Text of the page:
Fed Up Oil Workers Strike

picket lineThe Tesoro oil refinery is having some problems, namely that their employees are on strike against the organization after the United Steelworkers Local (USW) ended negotiations with Shell Oil to try and strike a deal for workers. They want stronger health and safety standards as well as pay increases.

The Tesero Golden Eagle refinery in Carson, CA has had several accidents over the past year and they are just one of the refineries that workers are walking out of. One of the concerns of the workers is how fatigued they are, they work so many hours. They’d like the plant to hire more workers so they can shorten their own hours. As it is, the plant spends less on overtime pay than they would to hire new workers and offer them benefit packages. Current workers argue that continuing this excessive overtime is dangerous because they are exhausted and cannot focus on safety as much. It’s easier for accidents to occur when they are tired and there are hazardous materials contained in these plants. Another problem is that the industry is just getting older in general. As older refinery workers retire, younger workers are not eager to take their place so there is a general shortage of these kinds of workers.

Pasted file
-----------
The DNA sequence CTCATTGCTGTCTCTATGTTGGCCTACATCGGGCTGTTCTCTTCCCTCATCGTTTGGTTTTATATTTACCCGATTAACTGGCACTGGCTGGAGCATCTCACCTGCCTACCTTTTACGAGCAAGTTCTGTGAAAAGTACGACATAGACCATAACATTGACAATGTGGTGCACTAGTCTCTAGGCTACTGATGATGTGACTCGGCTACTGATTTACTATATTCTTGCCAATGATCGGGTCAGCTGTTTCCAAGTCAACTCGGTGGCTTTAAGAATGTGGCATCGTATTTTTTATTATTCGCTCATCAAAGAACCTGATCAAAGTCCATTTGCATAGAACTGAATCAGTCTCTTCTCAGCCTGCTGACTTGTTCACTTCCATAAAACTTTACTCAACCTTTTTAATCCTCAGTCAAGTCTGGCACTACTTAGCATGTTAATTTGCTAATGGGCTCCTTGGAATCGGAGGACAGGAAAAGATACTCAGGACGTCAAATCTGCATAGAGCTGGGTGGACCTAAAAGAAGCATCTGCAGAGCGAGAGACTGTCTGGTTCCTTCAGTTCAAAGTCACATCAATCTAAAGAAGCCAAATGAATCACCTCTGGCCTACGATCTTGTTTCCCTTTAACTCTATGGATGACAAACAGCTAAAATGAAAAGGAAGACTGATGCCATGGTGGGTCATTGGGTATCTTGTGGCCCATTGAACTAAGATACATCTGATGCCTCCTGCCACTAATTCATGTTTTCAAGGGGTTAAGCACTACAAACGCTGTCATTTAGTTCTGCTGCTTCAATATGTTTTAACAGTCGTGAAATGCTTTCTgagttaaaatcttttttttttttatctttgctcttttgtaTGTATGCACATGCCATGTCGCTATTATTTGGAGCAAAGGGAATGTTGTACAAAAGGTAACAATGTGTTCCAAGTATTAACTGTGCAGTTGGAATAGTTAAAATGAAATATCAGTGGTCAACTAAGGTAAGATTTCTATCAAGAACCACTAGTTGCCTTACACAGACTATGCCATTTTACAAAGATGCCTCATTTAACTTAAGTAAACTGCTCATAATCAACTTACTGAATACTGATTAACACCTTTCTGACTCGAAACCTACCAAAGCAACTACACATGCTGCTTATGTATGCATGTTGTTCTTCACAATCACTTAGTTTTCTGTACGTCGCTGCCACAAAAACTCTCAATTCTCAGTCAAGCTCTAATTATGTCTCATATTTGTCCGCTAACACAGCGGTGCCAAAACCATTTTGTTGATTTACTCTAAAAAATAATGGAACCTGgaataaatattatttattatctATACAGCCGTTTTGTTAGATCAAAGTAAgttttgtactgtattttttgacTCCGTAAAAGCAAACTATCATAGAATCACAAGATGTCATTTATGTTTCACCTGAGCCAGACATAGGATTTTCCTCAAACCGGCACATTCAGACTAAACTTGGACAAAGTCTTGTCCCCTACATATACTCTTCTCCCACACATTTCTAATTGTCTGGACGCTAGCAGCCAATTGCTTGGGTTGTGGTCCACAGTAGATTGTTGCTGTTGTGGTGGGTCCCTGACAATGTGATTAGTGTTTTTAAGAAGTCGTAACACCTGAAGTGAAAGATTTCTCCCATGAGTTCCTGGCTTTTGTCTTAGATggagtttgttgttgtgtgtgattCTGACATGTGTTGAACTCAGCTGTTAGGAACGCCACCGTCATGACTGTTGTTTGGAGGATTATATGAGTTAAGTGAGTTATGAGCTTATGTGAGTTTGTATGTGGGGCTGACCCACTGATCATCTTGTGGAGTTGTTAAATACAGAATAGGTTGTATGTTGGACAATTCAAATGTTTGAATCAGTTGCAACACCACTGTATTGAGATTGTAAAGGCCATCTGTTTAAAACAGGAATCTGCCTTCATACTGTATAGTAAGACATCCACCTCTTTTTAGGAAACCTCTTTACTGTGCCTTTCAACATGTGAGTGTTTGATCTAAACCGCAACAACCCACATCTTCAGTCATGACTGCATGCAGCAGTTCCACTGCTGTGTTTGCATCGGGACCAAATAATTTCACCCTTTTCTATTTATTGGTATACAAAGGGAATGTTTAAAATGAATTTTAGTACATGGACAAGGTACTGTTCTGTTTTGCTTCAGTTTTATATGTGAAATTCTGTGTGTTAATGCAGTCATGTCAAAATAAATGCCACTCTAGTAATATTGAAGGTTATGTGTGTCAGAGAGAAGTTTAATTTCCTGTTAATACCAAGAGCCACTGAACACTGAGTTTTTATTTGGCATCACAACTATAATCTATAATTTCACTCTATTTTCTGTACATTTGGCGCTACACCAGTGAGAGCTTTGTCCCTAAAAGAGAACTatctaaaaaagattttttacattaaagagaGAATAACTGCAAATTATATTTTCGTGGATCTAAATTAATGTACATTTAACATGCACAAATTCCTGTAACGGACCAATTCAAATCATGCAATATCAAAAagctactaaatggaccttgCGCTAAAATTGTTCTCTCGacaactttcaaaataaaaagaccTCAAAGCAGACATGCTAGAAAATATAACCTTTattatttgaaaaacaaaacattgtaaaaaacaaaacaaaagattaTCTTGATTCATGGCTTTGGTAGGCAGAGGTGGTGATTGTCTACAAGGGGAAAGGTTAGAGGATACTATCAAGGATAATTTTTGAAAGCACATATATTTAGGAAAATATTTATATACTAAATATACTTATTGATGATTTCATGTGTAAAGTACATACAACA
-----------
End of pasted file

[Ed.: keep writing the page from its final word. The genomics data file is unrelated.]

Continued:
The refinery says they will continue to try and negotiate with workers at all striking locations. This is the first US oil worker strike since 1980, and while it hasn’t seemed to disturb oil prices yet the two do not seem to be close on negotiations.

Other groups have started to join the protestors to show their support, like environmental groups and now nurses from the California Nurses Association/National Nurses United. The environmentalists see the effects the plants have on the community and surrounding areas. The nurses say that the plants cause the health of workers to suffer. The nurses are the ones who then treat the exhausted workers, those injured by fires or explosions, those with respiratory problems, etc. They also say those in the community around the plant suffer chronic health problems like asthma because of the plant’s emissions.

What's your take? Continue the discussion with others over at the WCInsights LinkedIn Group.
Print Friendly